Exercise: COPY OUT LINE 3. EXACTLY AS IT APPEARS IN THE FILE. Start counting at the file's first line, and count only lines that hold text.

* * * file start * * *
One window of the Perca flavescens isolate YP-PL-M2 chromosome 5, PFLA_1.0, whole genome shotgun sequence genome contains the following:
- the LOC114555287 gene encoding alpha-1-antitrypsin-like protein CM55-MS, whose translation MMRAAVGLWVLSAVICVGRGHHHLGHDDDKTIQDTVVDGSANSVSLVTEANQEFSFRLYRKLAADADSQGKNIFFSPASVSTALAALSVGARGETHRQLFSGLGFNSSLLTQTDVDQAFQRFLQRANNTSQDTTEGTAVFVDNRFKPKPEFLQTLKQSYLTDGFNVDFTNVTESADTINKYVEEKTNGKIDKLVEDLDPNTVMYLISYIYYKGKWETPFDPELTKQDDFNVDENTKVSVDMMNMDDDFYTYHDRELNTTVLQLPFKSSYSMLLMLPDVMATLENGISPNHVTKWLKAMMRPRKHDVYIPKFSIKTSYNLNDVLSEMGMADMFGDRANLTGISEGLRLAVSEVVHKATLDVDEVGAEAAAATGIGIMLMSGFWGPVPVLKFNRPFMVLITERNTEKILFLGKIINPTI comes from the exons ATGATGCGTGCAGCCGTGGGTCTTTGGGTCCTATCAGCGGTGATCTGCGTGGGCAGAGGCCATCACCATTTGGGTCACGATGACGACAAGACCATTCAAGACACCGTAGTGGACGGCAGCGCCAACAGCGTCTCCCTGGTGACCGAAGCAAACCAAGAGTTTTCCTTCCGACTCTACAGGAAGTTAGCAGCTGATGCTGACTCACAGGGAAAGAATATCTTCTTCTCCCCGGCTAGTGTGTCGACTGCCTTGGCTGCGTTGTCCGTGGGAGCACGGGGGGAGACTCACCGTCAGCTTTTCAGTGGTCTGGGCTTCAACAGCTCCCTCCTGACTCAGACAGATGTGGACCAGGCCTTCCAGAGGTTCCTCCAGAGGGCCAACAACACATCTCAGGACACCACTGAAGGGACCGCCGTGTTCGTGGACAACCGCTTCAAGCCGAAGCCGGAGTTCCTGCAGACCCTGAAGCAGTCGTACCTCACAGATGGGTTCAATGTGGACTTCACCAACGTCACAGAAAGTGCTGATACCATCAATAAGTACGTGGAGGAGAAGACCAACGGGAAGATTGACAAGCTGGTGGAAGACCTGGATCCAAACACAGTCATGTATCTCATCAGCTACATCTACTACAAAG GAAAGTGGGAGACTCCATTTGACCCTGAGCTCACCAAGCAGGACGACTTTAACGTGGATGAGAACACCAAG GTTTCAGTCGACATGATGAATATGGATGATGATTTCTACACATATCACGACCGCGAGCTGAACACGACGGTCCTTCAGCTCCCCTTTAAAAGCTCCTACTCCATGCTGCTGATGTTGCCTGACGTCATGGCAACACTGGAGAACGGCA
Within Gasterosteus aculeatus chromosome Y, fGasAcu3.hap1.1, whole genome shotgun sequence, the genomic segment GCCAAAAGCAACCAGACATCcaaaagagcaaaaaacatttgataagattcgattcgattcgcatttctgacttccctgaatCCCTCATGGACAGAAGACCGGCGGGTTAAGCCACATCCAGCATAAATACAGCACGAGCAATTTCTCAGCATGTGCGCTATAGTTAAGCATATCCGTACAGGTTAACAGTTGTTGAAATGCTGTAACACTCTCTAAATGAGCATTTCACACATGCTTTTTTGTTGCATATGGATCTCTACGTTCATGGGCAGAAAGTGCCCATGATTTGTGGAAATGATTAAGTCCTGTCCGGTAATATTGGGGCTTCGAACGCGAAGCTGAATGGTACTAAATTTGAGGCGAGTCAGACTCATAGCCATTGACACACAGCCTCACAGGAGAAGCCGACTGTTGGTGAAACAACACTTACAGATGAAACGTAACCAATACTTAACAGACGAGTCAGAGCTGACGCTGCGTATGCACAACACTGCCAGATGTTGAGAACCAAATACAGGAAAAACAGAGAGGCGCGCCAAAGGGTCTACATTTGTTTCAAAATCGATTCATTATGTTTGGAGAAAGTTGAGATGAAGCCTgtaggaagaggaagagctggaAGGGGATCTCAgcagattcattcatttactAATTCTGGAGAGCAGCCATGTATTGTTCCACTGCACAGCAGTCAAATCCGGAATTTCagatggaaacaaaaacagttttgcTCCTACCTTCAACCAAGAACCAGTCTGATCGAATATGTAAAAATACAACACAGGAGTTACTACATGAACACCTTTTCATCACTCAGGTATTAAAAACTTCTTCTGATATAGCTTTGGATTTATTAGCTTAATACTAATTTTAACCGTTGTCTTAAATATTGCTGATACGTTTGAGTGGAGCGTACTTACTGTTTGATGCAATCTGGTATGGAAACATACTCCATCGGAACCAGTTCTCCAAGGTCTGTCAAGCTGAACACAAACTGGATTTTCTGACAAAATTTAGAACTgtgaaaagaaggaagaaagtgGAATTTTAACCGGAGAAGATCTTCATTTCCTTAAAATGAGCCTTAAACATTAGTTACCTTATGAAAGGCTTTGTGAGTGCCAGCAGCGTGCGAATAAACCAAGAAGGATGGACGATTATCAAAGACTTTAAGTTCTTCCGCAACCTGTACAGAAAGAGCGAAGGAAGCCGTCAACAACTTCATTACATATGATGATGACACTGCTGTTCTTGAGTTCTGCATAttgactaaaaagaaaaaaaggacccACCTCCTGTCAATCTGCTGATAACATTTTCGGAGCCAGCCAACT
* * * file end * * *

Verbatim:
Within Gasterosteus aculeatus chromosome Y, fGasAcu3.hap1.1, whole genome shotgun sequence, the genomic segment GCCAAAAGCAACCAGACATCcaaaagagcaaaaaacatttgataagattcgattcgattcgcatttctgacttccctgaatCCCTCATGGACAGAAGACCGGCGGGTTAAGCCACATCCAGCATAAATACAGCACGAGCAATTTCTCAGCATGTGCGCTATAGTTAAGCATATCCGTACAGGTTAACAGTTGTTGAAATGCTGTAACACTCTCTAAATGAGCATTTCACACATGCTTTTTTGTTGCATATGGATCTCTACGTTCATGGGCAGAAAGTGCCCATGATTTGTGGAAATGATTAAGTCCTGTCCGGTAATATTGGGGCTTCGAACGCGAAGCTGAATGGTACTAAATTTGAGGCGAGTCAGACTCATAGCCATTGACACACAGCCTCACAGGAGAAGCCGACTGTTGGTGAAACAACACTTACAGATGAAACGTAACCAATACTTAACAGACGAGTCAGAGCTGACGCTGCGTATGCACAACACTGCCAGATGTTGAGAACCAAATACAGGAAAAACAGAGAGGCGCGCCAAAGGGTCTACATTTGTTTCAAAATCGATTCATTATGTTTGGAGAAAGTTGAGATGAAGCCTgtaggaagaggaagagctggaAGGGGATCTCAgcagattcattcatttactAATTCTGGAGAGCAGCCATGTATTGTTCCACTGCACAGCAGTCAAATCCGGAATTTCagatggaaacaaaaacagttttgcTCCTACCTTCAACCAAGAACCAGTCTGATCGAATATGTAAAAATACAACACAGGAGTTACTACATGAACACCTTTTCATCACTCAGGTATTAAAAACTTCTTCTGATATAGCTTTGGATTTATTAGCTTAATACTAATTTTAACCGTTGTCTTAAATATTGCTGATACGTTTGAGTGGAGCGTACTTACTGTTTGATGCAATCTGGTATGGAAACATACTCCATCGGAACCAGTTCTCCAAGGTCTGTCAAGCTGAACACAAACTGGATTTTCTGACAAAATTTAGAACTgtgaaaagaaggaagaaagtgGAATTTTAACCGGAGAAGATCTTCATTTCCTTAAAATGAGCCTTAAACATTAGTTACCTTATGAAAGGCTTTGTGAGTGCCAGCAGCGTGCGAATAAACCAAGAAGGATGGACGATTATCAAAGACTTTAAGTTCTTCCGCAACCTGTACAGAAAGAGCGAAGGAAGCCGTCAACAACTTCATTACATATGATGATGACACTGCTGTTCTTGAGTTCTGCATAttgactaaaaagaaaaaaaggacccACCTCCTGTCAATCTGCTGATAACATTTTCGGAGCCAGCCAACT